It might seem like science and art have little in common, but both subjects encourage people to question the world and how it works, making these mediums the perfect pair to educate people about microbes.
Microbes are commonly mistaken for disease-causing germs. This is a misconception that the UNG science and art department want to dispel.
The Roy C. Moore Art Gallery, located on the Gainesville campus in the Professional Continuing Education/ Performing Arts building, is hosting an interactive exhibition titled “Tiny Enormous: Art Exploring Microbes” until Sep. 28. Gallery hours are 10 a.m. to 4 p.m. Monday through Wednesday, 10 a.m. to 7 p.m. Thursday, and 10 a.m. to 3 p.m. Friday.
This art exhibit is a collaboration between biologists studying microbes and visual artists who interpreted these organisms into art. The two UNG departments collaborated in an attempt to share how important microbes are to the body.
“[The creators of the exhibit] liked the idea of the synthesis of art with science, and for a lot of students it was simplistic,” said Samuel Soto, one of the art gallery’s student curators. “Some of the students just took photographs using microscopes to reveal a lot of what you see in the exhibit.”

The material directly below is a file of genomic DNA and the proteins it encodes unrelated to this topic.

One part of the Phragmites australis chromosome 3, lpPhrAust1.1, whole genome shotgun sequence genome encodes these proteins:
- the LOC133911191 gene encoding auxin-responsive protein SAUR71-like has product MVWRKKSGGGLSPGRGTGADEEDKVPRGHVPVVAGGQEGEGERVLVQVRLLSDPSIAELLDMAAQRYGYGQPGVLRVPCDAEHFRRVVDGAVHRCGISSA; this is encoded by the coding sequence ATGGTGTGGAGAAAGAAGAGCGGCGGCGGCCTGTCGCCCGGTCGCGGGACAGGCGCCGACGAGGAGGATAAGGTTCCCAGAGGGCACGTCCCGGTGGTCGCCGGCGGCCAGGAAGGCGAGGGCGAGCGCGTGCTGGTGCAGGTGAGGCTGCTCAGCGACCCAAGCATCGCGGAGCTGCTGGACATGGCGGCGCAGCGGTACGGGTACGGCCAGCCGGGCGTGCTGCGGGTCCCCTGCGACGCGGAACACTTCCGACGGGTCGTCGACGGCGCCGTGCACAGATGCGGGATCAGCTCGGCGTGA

“The most intriguing thing about the exhibit is that we don’t know all the materials that went into its construction,” Soto said.
“I would say that the coolest qualities of the art installation itself are the fact that it’s not just imagery of organic material,” Soto said. “[The biology students] actually took samples of microbes [from some of the patrons] on the first day [the exhibit] opened the gallery, so one of the installations is the actual growth of microbes.”
“This exhibit has brought in a lot of attention,” Soto said. “It has given students who would’ve stayed exclusively in the science building a reason to visit the gallery.”
“Students can come into the gallery to enjoy the artistic qualities of the installment or to help them with a science project,” Soto said.
“This exhibit has been in the works for a while,” Soto said. “The science department has the resources and the means available to make this installation possible, and the art department had the talent to make is successful.”
“Some of the installations in the exhibit are very in-depth, with 2-D paintings and drawings,” Soto said.